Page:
Live and Let Live: On Letting go of Toxic Friendships
Kim Cattrall and Sarah Jessica Parker very recently came to blows on social media, making the comment section of an Instagram post a public demonstration of an allegedly long-lasting feud between the two actors.
Whether you’re on camp Carrie or camp Samantha, the ladies’ spat made me think about adult friendships—those that are a vital life source—and then the toxic, painful kind, and how exactly we’re supposed to work through those tired or troubled companionships.
I began to wonder: how do we know when a friendship has reached a stalemate? What are the signposts of a negative relationship, and, when the time has come to move on, how on earth do we begin to unravel ties to set ourselves free?
Realising we have the power to choose our friends can be a grounding revelation for some of us. While we might not have a say about colleagues or clients, sisters or step-parents – as adults, our circle of friends should be a selection of people that add something to our day-to-day. Whether it is through bringing substance or support, in the good times and the bad, our close friends should be the colour in our lives, making the ho-hum exciting, and the unbearable liveable.
For Brisbane-based clinical psychotherapist Natajsa Wagner, adult friendships can be tricky and complex. “At best we have a network of emotionally stable, caring, and supportive friends we spend time with,” she says. “At worst we have some friendships that feel draining, unsupportive or toxic.”
What does a toxic relationship feel like?
A toxic relationship damages our self-esteem and drains our energy, Natajsa explains. It's a friendship "characterised by insecurity, self-centeredness, dominance, and control." Even worse, those of us in a toxic scenario often aren't really aware that we are.
"Sometimes we turn a blind eye to the remarks that cripple our self-esteem, the behaviour that crosses our boundaries, or the controlling actions of those who have entered into a relationship with us with the promise to love us," Natajsa says.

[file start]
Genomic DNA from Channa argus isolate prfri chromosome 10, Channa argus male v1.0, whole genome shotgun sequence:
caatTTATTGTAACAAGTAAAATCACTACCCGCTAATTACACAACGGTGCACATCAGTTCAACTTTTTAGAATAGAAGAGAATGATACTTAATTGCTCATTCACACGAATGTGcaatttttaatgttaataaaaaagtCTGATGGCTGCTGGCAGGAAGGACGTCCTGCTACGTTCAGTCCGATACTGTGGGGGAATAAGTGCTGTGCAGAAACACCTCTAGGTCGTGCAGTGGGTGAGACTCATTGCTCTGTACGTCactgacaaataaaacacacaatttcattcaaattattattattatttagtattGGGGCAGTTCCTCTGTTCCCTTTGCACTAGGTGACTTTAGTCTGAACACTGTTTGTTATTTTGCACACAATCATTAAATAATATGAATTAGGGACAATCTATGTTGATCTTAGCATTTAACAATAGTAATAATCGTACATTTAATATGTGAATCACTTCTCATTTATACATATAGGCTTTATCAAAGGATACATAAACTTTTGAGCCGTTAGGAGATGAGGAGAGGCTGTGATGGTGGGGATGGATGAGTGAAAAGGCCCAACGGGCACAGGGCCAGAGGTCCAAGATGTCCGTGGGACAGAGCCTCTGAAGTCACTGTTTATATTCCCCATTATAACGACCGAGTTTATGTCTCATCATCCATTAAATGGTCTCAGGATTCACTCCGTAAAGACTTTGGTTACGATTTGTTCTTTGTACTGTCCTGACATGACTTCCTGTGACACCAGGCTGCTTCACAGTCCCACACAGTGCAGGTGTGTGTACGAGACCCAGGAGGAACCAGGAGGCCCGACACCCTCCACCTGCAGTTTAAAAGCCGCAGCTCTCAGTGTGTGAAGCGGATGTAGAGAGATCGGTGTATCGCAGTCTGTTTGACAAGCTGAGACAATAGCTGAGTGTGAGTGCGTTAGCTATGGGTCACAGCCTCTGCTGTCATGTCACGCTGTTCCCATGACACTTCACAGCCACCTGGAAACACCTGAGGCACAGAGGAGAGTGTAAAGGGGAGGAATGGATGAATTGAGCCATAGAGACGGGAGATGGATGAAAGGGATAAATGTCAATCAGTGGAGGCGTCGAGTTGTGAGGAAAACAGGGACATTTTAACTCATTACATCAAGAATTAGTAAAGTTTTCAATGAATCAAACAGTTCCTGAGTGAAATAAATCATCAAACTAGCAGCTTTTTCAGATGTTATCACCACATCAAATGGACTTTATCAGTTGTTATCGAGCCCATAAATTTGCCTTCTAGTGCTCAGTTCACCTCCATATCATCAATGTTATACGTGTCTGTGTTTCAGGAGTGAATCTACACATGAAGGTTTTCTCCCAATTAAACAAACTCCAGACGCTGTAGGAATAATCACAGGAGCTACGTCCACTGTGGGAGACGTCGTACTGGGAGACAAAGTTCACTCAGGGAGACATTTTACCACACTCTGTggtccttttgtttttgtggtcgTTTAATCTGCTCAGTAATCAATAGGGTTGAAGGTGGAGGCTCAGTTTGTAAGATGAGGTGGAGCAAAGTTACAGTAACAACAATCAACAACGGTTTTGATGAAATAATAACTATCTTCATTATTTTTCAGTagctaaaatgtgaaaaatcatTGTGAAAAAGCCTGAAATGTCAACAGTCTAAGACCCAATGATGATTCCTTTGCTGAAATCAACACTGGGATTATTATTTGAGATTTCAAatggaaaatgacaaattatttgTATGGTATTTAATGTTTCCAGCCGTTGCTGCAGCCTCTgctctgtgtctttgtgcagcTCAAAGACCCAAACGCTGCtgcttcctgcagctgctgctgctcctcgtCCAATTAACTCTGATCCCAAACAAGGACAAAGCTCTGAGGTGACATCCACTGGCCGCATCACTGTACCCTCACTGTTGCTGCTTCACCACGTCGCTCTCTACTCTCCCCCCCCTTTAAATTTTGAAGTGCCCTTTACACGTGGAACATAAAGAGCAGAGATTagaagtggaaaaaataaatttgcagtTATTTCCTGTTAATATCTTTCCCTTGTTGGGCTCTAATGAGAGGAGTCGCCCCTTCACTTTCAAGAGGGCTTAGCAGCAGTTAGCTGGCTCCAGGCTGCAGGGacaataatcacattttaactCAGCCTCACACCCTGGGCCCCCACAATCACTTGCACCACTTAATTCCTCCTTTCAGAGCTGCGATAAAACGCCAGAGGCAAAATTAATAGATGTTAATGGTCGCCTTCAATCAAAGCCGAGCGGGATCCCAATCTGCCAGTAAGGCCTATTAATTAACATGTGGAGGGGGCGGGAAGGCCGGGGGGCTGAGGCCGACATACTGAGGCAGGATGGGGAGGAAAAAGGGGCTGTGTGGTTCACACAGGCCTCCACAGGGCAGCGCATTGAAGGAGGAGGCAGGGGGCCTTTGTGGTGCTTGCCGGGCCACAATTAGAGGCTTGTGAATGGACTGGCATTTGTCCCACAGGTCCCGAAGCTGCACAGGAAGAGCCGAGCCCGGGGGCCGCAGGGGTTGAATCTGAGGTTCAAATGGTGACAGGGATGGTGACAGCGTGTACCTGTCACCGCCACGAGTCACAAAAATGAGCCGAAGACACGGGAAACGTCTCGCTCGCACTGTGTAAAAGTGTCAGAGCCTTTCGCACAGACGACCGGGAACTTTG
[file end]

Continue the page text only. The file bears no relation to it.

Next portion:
What are the warning signs?
According to Natajsa, there are three common signposts that your friendship is a little one-sided.
1. You feel like you've lost your sense of self. You have a sense that you might be compromising on who you are and what you stand for in the way of your beliefs, values, or standards. Often this compromise means you’ve overstepped your own personal boundaries in some way.
You put so much time and energy into your friendship that you've actually lost yourself in the process. When it's all about them with little space for you, it might be time to reconsider the friendship.
2. Controlling behaviours are present. There is often an attempt to forcibly control or change your behaviour and make it seem wrong. Rather than approaching you in a way which is considered, respectful, and open to hearing what you want to say, you're made to feel wrong or the cause of the problem.
The blame falls squarely on your shoulders for any issues that come up in your friendship, and despite how reasonable you think you are – you start to question your logic.
3. You’re not feeling happy or fulfilled on a regular basis. If you are experiencing tears and sadness regularly, if you’re not feeling happy, accepted, and cared for and loved in your friendships (probably due to points one and two), it’s time to take a closer look.
Great friendships hold some of the most joyous and wonderful feelings we can experience. Those feelings shouldn’t be fleeting.
Live and let live: How to move on
"Breakups of the friendship kind can leave you feeling just as devastated as the traditional romantic breakup," says Natajsa. "They’re not always handled well, and often result in one or both parties left feeling hurt and confused."
For Natajsa, there are three possible exit strategies you could follow to find happiness away from a troublesome friendship.
1. The gradual fade. Change is a part of the natural process of development as we move into adulthood and beyond. If you have a friend you don’t find yourself connecting with due to your significant life changes, lack of similar interests, or other reasons, you may find that mutually you both begin to fade out of each other's lives – and that’s OK.
This doesn’t mean that your paths won’t cross again or that the friendship can’t be rekindled, it’s just at this point in time your energy lies elsewhere.
2. Talk about the issues. If in your friendship you can both talk about the issues that are bothering you and openly communicate from your own experience about what’s causing the hurt, you can often move forward and get beyond what's happened. Being able to go through this process can even deepen and strengthen the friendship.
3. End the friendship formally, with love, care, and respect. When the end of a friendship isn’t mutual, where it might be a surprise for one person, having the opportunity to end the friendship with love, care, and respect might feel like the road less traveled, but if done well can also leave both people at peace.
Often letting someone know the important part they have played in your journey, and how valued their friendship has been, is a good place to start to let them know that you feel like your life is being pulled in a different direction.
This piece was published for Lifestyle on 26 February 2018.
Image source, Getty Images.